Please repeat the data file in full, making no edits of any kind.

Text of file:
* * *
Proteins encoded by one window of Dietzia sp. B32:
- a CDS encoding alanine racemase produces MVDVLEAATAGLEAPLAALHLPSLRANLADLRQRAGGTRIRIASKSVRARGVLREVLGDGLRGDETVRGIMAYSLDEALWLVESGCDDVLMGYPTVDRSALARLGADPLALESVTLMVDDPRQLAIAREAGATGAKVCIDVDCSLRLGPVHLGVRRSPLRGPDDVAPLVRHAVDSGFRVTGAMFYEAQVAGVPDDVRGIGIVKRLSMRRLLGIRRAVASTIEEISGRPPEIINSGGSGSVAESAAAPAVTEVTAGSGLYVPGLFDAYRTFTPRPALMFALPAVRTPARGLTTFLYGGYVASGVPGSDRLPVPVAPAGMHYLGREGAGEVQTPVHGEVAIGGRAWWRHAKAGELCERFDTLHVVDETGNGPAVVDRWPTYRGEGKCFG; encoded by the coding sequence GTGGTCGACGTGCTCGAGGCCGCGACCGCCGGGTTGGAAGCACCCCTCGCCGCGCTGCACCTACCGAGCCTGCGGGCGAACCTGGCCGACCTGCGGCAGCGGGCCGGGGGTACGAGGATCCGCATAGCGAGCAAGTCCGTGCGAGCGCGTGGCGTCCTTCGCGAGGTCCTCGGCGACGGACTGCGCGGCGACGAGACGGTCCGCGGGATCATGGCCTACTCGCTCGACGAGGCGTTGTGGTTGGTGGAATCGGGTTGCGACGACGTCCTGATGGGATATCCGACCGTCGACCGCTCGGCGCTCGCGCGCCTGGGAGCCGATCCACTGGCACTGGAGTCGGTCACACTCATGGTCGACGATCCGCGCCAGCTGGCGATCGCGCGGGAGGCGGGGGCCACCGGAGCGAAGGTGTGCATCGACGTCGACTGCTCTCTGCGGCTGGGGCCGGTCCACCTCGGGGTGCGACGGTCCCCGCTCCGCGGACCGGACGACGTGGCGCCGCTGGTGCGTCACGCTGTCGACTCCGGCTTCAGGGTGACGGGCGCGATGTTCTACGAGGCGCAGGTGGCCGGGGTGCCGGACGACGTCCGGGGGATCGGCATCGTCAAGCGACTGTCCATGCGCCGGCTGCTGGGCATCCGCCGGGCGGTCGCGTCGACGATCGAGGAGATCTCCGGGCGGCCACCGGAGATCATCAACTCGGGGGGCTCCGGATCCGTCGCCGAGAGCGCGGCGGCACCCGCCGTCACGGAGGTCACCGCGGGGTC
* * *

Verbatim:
Proteins encoded by one window of Dietzia sp. B32:
- a CDS encoding alanine racemase produces MVDVLEAATAGLEAPLAALHLPSLRANLADLRQRAGGTRIRIASKSVRARGVLREVLGDGLRGDETVRGIMAYSLDEALWLVESGCDDVLMGYPTVDRSALARLGADPLALESVTLMVDDPRQLAIAREAGATGAKVCIDVDCSLRLGPVHLGVRRSPLRGPDDVAPLVRHAVDSGFRVTGAMFYEAQVAGVPDDVRGIGIVKRLSMRRLLGIRRAVASTIEEISGRPPEIINSGGSGSVAESAAAPAVTEVTAGSGLYVPGLFDAYRTFTPRPALMFALPAVRTPARGLTTFLYGGYVASGVPGSDRLPVPVAPAGMHYLGREGAGEVQTPVHGEVAIGGRAWWRHAKAGELCERFDTLHVVDETGNGPAVVDRWPTYRGEGKCFG; encoded by the coding sequence GTGGTCGACGTGCTCGAGGCCGCGACCGCCGGGTTGGAAGCACCCCTCGCCGCGCTGCACCTACCGAGCCTGCGGGCGAACCTGGCCGACCTGCGGCAGCGGGCCGGGGGTACGAGGATCCGCATAGCGAGCAAGTCCGTGCGAGCGCGTGGCGTCCTTCGCGAGGTCCTCGGCGACGGACTGCGCGGCGACGAGACGGTCCGCGGGATCATGGCCTACTCGCTCGACGAGGCGTTGTGGTTGGTGGAATCGGGTTGCGACGACGTCCTGATGGGATATCCGACCGTCGACCGCTCGGCGCTCGCGCGCCTGGGAGCCGATCCACTGGCACTGGAGTCGGTCACACTCATGGTCGACGATCCGCGCCAGCTGGCGATCGCGCGGGAGGCGGGGGCCACCGGAGCGAAGGTGTGCATCGACGTCGACTGCTCTCTGCGGCTGGGGCCGGTCCACCTCGGGGTGCGACGGTCCCCGCTCCGCGGACCGGACGACGTGGCGCCGCTGGTGCGTCACGCTGTCGACTCCGGCTTCAGGGTGACGGGCGCGATGTTCTACGAGGCGCAGGTGGCCGGGGTGCCGGACGACGTCCGGGGGATCGGCATCGTCAAGCGACTGTCCATGCGCCGGCTGCTGGGCATCCGCCGGGCGGTCGCGTCGACGATCGAGGAGATCTCCGGGCGGCCACCGGAGATCATCAACTCGGGGGGCTCCGGATCCGTCGCCGAGAGCGCGGCGGCACCCGCCGTCACGGAGGTCACCGCGGGGTC